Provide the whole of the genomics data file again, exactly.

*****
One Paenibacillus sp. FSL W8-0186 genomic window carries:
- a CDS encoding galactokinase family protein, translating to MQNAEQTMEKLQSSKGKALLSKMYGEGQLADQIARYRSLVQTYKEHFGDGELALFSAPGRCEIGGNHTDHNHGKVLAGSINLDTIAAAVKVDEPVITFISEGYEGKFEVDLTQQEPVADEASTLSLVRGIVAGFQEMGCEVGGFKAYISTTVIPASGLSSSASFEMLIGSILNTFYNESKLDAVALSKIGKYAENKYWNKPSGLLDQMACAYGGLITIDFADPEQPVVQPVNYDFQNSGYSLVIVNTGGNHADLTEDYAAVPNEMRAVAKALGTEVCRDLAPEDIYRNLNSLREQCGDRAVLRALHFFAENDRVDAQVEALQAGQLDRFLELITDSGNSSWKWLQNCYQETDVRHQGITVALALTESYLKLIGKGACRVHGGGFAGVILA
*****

One Paenibacillus sp. FSL W8-0186 genomic window carries:
- a CDS encoding galactokinase family protein, translating to MQNAEQTMEKLQSSKGKALLSKMYGEGQLADQIARYRSLVQTYKEHFGDGELALFSAPGRCEIGGNHTDHNHGKVLAGSINLDTIAAAVKVDEPVITFISEGYEGKFEVDLTQQEPVADEASTLSLVRGIVAGFQEMGCEVGGFKAYISTTVIPASGLSSSASFEMLIGSILNTFYNESKLDAVALSKIGKYAENKYWNKPSGLLDQMACAYGGLITIDFADPEQPVVQPVNYDFQNSGYSLVIVNTGGNHADLTEDYAAVPNEMRAVAKALGTEVCRDLAPEDIYRNLNSLREQCGDRAVLRALHFFAENDRVDAQVEALQAGQLDRFLELITDSGNSSWKWLQNCYQETDVRHQGITVALALTESYLKLIGKGACRVHGGGFAGVILA